The menu is small, changes monthly. There were hits and misses. We especially liked the mushroom ravioli in a saffron cream sauce. The sauce was also flavored with carmelized onion, and came with greens sauteed in olive oil and garlic. The earthy flavor of the mushroom combined well with the onion and garlic. The other hit was the mussels with a riesling and shallot cream sauce. This is probably the only time in my life I've ordered two cream sauces in one sitting, see my post on carbonara below - cream to me is usually a culinary cop-out, it drowns out the other flavors (or worse, is used to cover up the lack of good flavors, such as when the other ingredients aren't at their freshest). In this case, the garlicky greens gave the ravioli dish some bitterness and bite to offset and compliment the cream. I liked that. And dipping their seriously hot bread into the riesling cream sauce was pretty sinful.

Duck confit was tasty, nothing to write home about. The venison dish wasn't as good. The venison was ok, the bigger problem was its unsatisfying red wine reduction and the accompanying horseradish mashed potatoes. Neither were very good separate (if you're going to go horseradish, don't wimp out). Together they clashed and very much tasted like they didn't belong together.

Overall, a good experience. They pour a generous wine glass and have good beers on hand. The chef was friendly and gregarious. One day we'll return, hopefully to all hits.

Sunday, February 10, 2008

Bucatini alla carbonara

One of my favorite mainstays, pasta alla carbonara (this time its bucatini, probably one of the most underappreciated pastas this side of the Atlantic). It's simple, comfort food, and goddamn delicious.

No cream! Every single time I've seen this dish in a restaurant there is always cream in the sauce. Unnecessary and it kills the taste. Carbonara is simply pancetta, pecorino romano, pepper, and egg. I add a bit of garlic, dry white wine, and red pepper. Do what you want with it, just don't add cream. You can't really get pancetta around here, I always pick some up when I'm in a coastal city (bought some in New Haven recently). Bacon is a substitute, definitely a second best though. Make sure you get some good slab bacon if you do.

Here's how I do it: first, whisk your eggs. 1 egg per portion. Grate some pecorino romano, a small handful per portion. Add this to the whisked eggs and mix together. Start your pasta. Along the way, temper your eggs with some of the water from the pot.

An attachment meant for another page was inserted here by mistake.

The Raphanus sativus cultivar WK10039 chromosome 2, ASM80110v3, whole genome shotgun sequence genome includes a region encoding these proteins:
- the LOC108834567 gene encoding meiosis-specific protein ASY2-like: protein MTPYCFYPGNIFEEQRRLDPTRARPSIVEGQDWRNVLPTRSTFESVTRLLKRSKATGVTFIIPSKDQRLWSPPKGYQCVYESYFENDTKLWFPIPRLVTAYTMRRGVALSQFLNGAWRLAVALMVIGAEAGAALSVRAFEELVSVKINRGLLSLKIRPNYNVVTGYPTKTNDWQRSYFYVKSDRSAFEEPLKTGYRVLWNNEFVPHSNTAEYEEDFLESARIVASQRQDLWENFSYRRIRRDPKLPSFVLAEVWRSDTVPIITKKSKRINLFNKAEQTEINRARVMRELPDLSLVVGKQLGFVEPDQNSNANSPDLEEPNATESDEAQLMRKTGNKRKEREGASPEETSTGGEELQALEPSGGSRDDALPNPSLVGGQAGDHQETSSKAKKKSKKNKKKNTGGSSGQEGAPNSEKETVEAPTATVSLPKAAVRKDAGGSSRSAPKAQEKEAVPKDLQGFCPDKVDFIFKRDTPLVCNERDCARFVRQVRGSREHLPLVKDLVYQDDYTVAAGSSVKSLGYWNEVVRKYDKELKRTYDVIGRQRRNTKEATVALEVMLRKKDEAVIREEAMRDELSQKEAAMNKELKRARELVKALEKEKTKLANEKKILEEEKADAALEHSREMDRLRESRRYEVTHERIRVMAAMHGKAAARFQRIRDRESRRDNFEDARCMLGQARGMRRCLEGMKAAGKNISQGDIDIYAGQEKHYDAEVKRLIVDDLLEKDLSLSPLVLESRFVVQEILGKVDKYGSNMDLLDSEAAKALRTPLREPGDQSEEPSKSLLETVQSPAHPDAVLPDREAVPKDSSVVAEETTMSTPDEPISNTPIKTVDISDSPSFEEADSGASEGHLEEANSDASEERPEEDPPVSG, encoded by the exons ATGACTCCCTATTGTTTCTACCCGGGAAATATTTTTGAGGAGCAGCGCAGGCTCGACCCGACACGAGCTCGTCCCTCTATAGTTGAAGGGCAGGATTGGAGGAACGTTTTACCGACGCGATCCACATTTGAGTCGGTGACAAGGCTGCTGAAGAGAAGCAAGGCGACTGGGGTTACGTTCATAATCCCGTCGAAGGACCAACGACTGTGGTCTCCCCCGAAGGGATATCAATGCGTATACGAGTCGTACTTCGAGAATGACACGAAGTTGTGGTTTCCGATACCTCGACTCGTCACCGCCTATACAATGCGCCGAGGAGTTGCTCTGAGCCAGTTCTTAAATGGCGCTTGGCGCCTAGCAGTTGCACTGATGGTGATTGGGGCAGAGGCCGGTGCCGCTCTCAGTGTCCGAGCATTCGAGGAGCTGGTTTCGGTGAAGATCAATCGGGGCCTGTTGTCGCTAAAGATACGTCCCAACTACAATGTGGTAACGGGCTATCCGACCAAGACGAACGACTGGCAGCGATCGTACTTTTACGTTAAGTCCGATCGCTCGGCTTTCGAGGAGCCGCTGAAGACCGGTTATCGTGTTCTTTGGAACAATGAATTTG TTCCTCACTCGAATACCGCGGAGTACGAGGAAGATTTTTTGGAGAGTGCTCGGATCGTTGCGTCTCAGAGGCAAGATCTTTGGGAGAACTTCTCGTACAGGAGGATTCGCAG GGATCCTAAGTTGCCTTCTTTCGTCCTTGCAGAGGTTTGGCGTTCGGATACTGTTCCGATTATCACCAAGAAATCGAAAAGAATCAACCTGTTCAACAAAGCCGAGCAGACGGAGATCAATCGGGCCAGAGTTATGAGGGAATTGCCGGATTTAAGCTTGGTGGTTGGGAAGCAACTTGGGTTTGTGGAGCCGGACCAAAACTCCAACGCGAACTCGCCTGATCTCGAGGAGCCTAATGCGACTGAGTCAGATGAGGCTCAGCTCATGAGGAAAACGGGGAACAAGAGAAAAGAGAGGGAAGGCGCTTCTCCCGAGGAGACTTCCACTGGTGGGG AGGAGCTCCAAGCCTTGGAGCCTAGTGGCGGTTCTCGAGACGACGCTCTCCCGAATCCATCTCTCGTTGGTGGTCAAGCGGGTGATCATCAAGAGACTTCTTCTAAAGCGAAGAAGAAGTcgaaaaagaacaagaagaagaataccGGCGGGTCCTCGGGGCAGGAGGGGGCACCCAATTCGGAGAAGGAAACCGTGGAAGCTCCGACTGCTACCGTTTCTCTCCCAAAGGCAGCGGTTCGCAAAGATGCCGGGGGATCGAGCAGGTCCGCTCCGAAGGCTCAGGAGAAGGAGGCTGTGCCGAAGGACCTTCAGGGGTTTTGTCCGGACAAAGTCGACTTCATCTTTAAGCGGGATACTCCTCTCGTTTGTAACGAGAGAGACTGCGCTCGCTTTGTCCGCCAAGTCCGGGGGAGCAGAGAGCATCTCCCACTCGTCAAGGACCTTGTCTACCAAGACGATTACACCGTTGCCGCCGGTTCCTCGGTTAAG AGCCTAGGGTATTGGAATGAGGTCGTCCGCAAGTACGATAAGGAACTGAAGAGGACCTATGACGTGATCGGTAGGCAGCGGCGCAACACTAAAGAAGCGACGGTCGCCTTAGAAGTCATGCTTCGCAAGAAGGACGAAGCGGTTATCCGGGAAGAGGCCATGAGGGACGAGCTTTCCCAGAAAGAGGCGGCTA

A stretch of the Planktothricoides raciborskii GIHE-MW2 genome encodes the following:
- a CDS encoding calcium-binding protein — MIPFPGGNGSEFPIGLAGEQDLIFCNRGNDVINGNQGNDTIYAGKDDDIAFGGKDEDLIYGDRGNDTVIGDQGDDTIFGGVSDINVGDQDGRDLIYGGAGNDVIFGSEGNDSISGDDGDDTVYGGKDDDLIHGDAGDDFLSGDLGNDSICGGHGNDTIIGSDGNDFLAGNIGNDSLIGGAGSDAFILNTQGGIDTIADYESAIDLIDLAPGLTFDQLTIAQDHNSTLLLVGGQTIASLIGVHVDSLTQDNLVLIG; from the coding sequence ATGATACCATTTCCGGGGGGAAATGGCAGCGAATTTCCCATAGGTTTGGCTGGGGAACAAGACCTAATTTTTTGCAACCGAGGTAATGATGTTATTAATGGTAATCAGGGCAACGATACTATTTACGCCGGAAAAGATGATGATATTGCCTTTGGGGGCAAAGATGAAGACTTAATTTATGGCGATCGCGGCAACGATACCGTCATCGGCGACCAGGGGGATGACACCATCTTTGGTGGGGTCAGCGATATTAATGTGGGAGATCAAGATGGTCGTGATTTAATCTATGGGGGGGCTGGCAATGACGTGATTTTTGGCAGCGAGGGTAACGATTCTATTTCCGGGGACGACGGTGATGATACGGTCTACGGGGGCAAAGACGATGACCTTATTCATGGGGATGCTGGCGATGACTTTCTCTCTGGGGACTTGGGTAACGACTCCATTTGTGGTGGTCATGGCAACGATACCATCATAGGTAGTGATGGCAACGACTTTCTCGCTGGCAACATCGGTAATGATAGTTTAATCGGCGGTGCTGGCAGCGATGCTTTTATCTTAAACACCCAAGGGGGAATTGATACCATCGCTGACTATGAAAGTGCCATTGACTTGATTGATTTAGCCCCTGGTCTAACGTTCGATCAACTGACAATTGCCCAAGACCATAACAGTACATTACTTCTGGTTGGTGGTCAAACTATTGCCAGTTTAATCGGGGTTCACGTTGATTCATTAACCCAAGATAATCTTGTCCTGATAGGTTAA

In a sautee pan: depending on the fattiness of your pancetta, add more or less olive oil. The stuff I got last is pretty lean, so I add a couple tablespoons of oil. Sautee pancetta on low heat until it renders most of its fat, then add the optional garlic and sautee till you smell its aroma (do not let it brown). Add the wine, and simmer it all on medium for a couple minutes. Add your pasta and combine in the pan. You want the pasta to get fully coated in the fat and olive oil.

When your pasta has been well coated by the oil and fat, add the egg and cheese mixture and stir to coat the pasta. Keep heat low enough that you don't get scrambled eggs but high enough to cook the eggs. Approx 1 egg per serving size. Serve hot.

Tuesday, February 5, 2008

Baked ziti

Normally I avoid Italian-American food like the plague. Then last night I get the crazy idea of making baked ziti, perhaps the most iconic Ital-American dish after spaghetti and meatballs. Turned out monster delicious due to the addition of fried eggplant and lots of red chili pepper. I now must admit, sometimes a crapload of garlic and mozzarella can make a palate happy.

Didn't take a picture, was too ashamed of my transgression into the red sauce world.

Monday, February 4, 2008

Braised country ribs with polenta

I wasn't real satisfied with this dish. I think white wine and sage go better with veal as saltimbocca than they do on these ribs. Country ribs braised in white wine, garlic, and sage, chunked and served over polenta.